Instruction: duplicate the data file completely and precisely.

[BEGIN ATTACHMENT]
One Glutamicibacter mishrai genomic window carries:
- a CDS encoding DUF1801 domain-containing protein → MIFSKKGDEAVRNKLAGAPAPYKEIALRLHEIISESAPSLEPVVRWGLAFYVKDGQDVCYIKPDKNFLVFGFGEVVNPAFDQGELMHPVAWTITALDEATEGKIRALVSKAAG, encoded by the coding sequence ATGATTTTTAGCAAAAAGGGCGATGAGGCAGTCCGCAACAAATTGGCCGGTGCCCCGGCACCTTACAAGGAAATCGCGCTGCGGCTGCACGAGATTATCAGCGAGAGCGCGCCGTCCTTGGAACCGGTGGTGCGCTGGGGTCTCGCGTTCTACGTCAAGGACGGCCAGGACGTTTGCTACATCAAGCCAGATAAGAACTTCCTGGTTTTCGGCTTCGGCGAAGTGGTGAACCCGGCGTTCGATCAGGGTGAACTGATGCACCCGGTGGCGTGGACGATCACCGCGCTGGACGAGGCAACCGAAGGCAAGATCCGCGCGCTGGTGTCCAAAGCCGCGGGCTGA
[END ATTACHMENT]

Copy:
One Glutamicibacter mishrai genomic window carries:
- a CDS encoding DUF1801 domain-containing protein → MIFSKKGDEAVRNKLAGAPAPYKEIALRLHEIISESAPSLEPVVRWGLAFYVKDGQDVCYIKPDKNFLVFGFGEVVNPAFDQGELMHPVAWTITALDEATEGKIRALVSKAAG, encoded by the coding sequence ATGATTTTTAGCAAAAAGGGCGATGAGGCAGTCCGCAACAAATTGGCCGGTGCCCCGGCACCTTACAAGGAAATCGCGCTGCGGCTGCACGAGATTATCAGCGAGAGCGCGCCGTCCTTGGAACCGGTGGTGCGCTGGGGTCTCGCGTTCTACGTCAAGGACGGCCAGGACGTTTGCTACATCAAGCCAGATAAGAACTTCCTGGTTTTCGGCTTCGGCGAAGTGGTGAACCCGGCGTTCGATCAGGGTGAACTGATGCACCCGGTGGCGTGGACGATCACCGCGCTGGACGAGGCAACCGAAGGCAAGATCCGCGCGCTGGTGTCCAAAGCCGCGGGCTGA